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8 Rules for Drinking and Boating in Wisconsin

by | May 19, 2016 | DUI/DWI

Summer is rapidly approaching, and that means that it is almost finally time to get out on the boat and enjoy the water. A lot of us enjoy drinking while out on the boat. Although sharing beers with friends or slowly sipping a cocktail on a lazy summer afternoon can be a relaxing, satisfying experience, it can also impair your ability to safely operate your boat. Remember, alcohol can impair your ability to safely drive any vehicle, whether that vehicle is a car, a boat, a bicycle, or a wave runner.

Below are eight rules you need to remember this summer to protect yourself and those around you. If you are charged with boating while intoxicated, you may wish to reach out to an Appleton DWI lawyer immediately.

1. The Legal Blood Alcohol Limit for Boaters is 0.08 Percent
The legal BAC for drivers of any type of vehicle, car or boat, is 0.08 percent. Boaters whose BAC exceeds this level may be charged with boating under the influence (BUI).

2. Commercial Boaters Have a Lower Legal BAC
The legal BAC for individuals operating commercial boats is lower than that for private boats at 0.04 percent.

3. All Boaters Give Implied Consent to Breathalyzer Tests
Refusing to comply with an officer’s request that you take a Breathalyzer carries the same penalties as a first-time BUI offense.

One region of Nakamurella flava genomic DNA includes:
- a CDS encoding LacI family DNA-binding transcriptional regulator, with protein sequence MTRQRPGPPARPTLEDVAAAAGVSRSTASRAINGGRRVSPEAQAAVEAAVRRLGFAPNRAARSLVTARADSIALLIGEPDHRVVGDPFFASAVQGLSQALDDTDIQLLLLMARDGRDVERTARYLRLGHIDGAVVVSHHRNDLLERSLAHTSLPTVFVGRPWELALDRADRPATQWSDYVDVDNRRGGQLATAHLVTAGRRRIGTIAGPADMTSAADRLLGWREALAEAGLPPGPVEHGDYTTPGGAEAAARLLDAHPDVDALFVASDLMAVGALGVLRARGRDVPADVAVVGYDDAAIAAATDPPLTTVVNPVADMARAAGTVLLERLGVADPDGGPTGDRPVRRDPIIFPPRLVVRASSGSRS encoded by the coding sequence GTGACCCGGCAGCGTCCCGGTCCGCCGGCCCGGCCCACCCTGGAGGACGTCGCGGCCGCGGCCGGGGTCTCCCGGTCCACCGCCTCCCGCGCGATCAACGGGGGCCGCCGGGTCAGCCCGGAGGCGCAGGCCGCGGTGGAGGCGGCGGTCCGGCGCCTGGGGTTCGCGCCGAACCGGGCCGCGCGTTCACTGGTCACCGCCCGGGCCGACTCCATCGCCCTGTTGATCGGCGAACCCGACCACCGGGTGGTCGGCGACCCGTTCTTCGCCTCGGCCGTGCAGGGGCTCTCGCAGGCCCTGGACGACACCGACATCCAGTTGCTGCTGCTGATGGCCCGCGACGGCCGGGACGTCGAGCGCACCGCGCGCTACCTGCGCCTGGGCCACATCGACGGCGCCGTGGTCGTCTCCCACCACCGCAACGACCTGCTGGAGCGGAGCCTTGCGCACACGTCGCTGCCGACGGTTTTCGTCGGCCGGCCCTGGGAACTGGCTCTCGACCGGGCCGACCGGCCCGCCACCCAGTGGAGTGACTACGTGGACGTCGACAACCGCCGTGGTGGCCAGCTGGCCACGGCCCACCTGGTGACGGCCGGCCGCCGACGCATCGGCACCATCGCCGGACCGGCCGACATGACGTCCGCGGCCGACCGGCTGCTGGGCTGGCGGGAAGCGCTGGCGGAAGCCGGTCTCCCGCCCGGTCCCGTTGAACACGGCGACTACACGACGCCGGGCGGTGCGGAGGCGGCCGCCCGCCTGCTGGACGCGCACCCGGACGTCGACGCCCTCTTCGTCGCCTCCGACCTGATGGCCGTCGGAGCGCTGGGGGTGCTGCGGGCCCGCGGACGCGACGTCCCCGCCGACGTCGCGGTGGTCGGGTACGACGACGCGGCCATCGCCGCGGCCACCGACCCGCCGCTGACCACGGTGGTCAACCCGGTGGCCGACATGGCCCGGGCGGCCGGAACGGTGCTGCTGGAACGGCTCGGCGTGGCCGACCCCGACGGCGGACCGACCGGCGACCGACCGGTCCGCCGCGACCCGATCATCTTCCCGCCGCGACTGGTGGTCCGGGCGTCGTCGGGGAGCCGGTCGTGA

4. A BUI Does Not Result in Suspended Boating Privileges
But you can be required to take a boating safety course and undergo an Alcohol and Other Drug assessment.

5. The Influence of Any Drug Can be Grounds for a BUI
An individual can be charged with BUI if he or she is found operating a boat while under the influence of any drug, not just alcohol. This includes prescription drugs.

6. Obey All Water Traffic Signs
Although you cannot control other boaters’ choices about drinking and boating, you can reduce your chance of being involved in an accident by obeying the established boating laws. These include driving within the marked channel and observing no-wake zones.

7. Use a Designated Driver
Just like you designate a driver when you are in a car, designate one when you are on the boat. This individual should be a licensed boater if he or she is required to be by Wisconsin law.

8. Penalties for a BUI Can be Significant
Although you will not face a revocation of your boating privileges with a BUI, you can face fines and jail time. You can also face these penalties for refusing to take a Breathalyzer test if you are suspected of boating under the influence.

Work with a Neenah DUI Lawyer

If you are charged with boating while intoxicated, you need to reach out to a skilled attorney immediately. Work with a member of our team at Hammett, Bellin & Oswald, LLC to craft a solid defense. Our team of Wisconsin DUI attorneys is here to help ensure your rights are protected.